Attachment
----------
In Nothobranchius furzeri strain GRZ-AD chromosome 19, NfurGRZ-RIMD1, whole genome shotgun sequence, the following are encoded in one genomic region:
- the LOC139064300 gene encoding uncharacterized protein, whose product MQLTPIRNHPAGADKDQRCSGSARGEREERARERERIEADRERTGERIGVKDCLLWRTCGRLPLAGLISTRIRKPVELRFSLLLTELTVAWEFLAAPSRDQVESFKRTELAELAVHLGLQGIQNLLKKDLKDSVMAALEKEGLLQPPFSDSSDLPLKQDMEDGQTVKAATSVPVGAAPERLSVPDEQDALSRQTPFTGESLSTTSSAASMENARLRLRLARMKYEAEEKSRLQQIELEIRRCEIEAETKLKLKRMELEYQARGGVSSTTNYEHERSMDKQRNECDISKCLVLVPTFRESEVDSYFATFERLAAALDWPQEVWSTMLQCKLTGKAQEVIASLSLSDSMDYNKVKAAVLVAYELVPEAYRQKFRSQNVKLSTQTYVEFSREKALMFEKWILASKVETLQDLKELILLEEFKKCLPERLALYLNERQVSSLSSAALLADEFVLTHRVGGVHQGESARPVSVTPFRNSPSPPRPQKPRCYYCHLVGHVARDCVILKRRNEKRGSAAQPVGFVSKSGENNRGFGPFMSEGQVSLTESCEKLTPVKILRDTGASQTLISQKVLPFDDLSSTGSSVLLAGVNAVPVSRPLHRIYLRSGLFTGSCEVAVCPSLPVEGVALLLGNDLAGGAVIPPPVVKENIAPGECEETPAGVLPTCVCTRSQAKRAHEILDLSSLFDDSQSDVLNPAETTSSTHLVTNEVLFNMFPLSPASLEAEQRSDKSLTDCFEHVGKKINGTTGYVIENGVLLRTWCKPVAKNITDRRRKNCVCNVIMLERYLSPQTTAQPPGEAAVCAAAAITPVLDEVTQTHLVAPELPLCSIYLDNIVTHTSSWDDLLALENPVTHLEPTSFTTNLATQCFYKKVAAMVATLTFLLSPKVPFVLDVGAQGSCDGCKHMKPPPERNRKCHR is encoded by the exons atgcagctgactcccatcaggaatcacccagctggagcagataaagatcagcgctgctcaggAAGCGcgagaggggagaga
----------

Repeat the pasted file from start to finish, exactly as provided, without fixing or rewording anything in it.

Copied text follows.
In Nothobranchius furzeri strain GRZ-AD chromosome 19, NfurGRZ-RIMD1, whole genome shotgun sequence, the following are encoded in one genomic region:
- the LOC139064300 gene encoding uncharacterized protein, whose product MQLTPIRNHPAGADKDQRCSGSARGEREERARERERIEADRERTGERIGVKDCLLWRTCGRLPLAGLISTRIRKPVELRFSLLLTELTVAWEFLAAPSRDQVESFKRTELAELAVHLGLQGIQNLLKKDLKDSVMAALEKEGLLQPPFSDSSDLPLKQDMEDGQTVKAATSVPVGAAPERLSVPDEQDALSRQTPFTGESLSTTSSAASMENARLRLRLARMKYEAEEKSRLQQIELEIRRCEIEAETKLKLKRMELEYQARGGVSSTTNYEHERSMDKQRNECDISKCLVLVPTFRESEVDSYFATFERLAAALDWPQEVWSTMLQCKLTGKAQEVIASLSLSDSMDYNKVKAAVLVAYELVPEAYRQKFRSQNVKLSTQTYVEFSREKALMFEKWILASKVETLQDLKELILLEEFKKCLPERLALYLNERQVSSLSSAALLADEFVLTHRVGGVHQGESARPVSVTPFRNSPSPPRPQKPRCYYCHLVGHVARDCVILKRRNEKRGSAAQPVGFVSKSGENNRGFGPFMSEGQVSLTESCEKLTPVKILRDTGASQTLISQKVLPFDDLSSTGSSVLLAGVNAVPVSRPLHRIYLRSGLFTGSCEVAVCPSLPVEGVALLLGNDLAGGAVIPPPVVKENIAPGECEETPAGVLPTCVCTRSQAKRAHEILDLSSLFDDSQSDVLNPAETTSSTHLVTNEVLFNMFPLSPASLEAEQRSDKSLTDCFEHVGKKINGTTGYVIENGVLLRTWCKPVAKNITDRRRKNCVCNVIMLERYLSPQTTAQPPGEAAVCAAAAITPVLDEVTQTHLVAPELPLCSIYLDNIVTHTSSWDDLLALENPVTHLEPTSFTTNLATQCFYKKVAAMVATLTFLLSPKVPFVLDVGAQGSCDGCKHMKPPPERNRKCHR is encoded by the exons atgcagctgactcccatcaggaatcacccagctggagcagataaagatcagcgctgctcaggAAGCGcgagaggggagaga